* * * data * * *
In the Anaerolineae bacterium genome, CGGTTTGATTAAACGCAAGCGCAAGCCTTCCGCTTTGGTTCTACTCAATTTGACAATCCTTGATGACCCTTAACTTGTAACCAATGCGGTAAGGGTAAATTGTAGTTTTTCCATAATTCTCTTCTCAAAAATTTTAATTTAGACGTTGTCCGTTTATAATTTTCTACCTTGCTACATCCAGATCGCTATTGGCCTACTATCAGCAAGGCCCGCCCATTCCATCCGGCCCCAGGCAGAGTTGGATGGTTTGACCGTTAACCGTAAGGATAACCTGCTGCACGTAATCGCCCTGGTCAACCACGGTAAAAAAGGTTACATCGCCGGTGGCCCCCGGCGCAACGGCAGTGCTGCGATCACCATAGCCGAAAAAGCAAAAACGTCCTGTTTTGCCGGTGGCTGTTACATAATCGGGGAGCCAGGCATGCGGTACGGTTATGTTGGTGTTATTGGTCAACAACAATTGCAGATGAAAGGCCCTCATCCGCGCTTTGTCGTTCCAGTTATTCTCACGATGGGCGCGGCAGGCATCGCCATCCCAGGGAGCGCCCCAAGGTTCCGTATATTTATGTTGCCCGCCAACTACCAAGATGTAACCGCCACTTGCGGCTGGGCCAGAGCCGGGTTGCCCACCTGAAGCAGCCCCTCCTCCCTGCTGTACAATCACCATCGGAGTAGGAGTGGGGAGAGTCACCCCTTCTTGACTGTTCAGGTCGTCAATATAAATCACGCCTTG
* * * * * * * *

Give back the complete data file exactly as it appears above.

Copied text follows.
In the Anaerolineae bacterium genome, CGGTTTGATTAAACGCAAGCGCAAGCCTTCCGCTTTGGTTCTACTCAATTTGACAATCCTTGATGACCCTTAACTTGTAACCAATGCGGTAAGGGTAAATTGTAGTTTTTCCATAATTCTCTTCTCAAAAATTTTAATTTAGACGTTGTCCGTTTATAATTTTCTACCTTGCTACATCCAGATCGCTATTGGCCTACTATCAGCAAGGCCCGCCCATTCCATCCGGCCCCAGGCAGAGTTGGATGGTTTGACCGTTAACCGTAAGGATAACCTGCTGCACGTAATCGCCCTGGTCAACCACGGTAAAAAAGGTTACATCGCCGGTGGCCCCCGGCGCAACGGCAGTGCTGCGATCACCATAGCCGAAAAAGCAAAAACGTCCTGTTTTGCCGGTGGCTGTTACATAATCGGGGAGCCAGGCATGCGGTACGGTTATGTTGGTGTTATTGGTCAACAACAATTGCAGATGAAAGGCCCTCATCCGCGCTTTGTCGTTCCAGTTATTCTCACGATGGGCGCGGCAGGCATCGCCATCCCAGGGAGCGCCCCAAGGTTCCGTATATTTATGTTGCCCGCCAACTACCAAGATGTAACCGCCACTTGCGGCTGGGCCAGAGCCGGGTTGCCCACCTGAAGCAGCCCCTCCTCCCTGCTGTACAATCACCATCGGAGTAGGAGTGGGGAGAGTCACCCCTTCTTGACTGTTCAGGTCGTCAATATAAATCACGCCTTG